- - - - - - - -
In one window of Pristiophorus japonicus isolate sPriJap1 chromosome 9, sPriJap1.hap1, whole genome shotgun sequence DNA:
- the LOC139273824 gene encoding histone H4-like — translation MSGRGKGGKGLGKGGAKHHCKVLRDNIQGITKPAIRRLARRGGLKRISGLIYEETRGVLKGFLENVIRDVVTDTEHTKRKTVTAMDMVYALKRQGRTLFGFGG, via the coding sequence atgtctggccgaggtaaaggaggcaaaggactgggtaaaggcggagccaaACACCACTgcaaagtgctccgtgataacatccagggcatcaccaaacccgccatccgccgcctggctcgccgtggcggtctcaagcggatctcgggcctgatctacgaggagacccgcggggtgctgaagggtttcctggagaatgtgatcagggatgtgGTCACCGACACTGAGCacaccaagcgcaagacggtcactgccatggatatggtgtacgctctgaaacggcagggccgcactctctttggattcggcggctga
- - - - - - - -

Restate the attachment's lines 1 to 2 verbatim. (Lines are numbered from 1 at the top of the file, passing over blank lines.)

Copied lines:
In one window of Pristiophorus japonicus isolate sPriJap1 chromosome 9, sPriJap1.hap1, whole genome shotgun sequence DNA:
- the LOC139273824 gene encoding histone H4-like — translation MSGRGKGGKGLGKGGAKHHCKVLRDNIQGITKPAIRRLARRGGLKRISGLIYEETRGVLKGFLENVIRDVVTDTEHTKRKTVTAMDMVYALKRQGRTLFGFGG, via the coding sequence atgtctggccgaggtaaaggaggcaaaggactgggtaaaggcggagccaaACACCACTgcaaagtgctccgtgataacatccagggcatcaccaaacccgccatccgccgcctggctcgccgtggcggtctcaagcggatctcgggcctgatctacgaggagacccgcggggtgctgaagggtttcctggagaatgtgatcagggatgtgGTCACCGACACTGAGCacaccaagcgcaagacggtcactgccatggatatggtgtacgctctgaaacggcagggccgcactctctttggattcggcggctga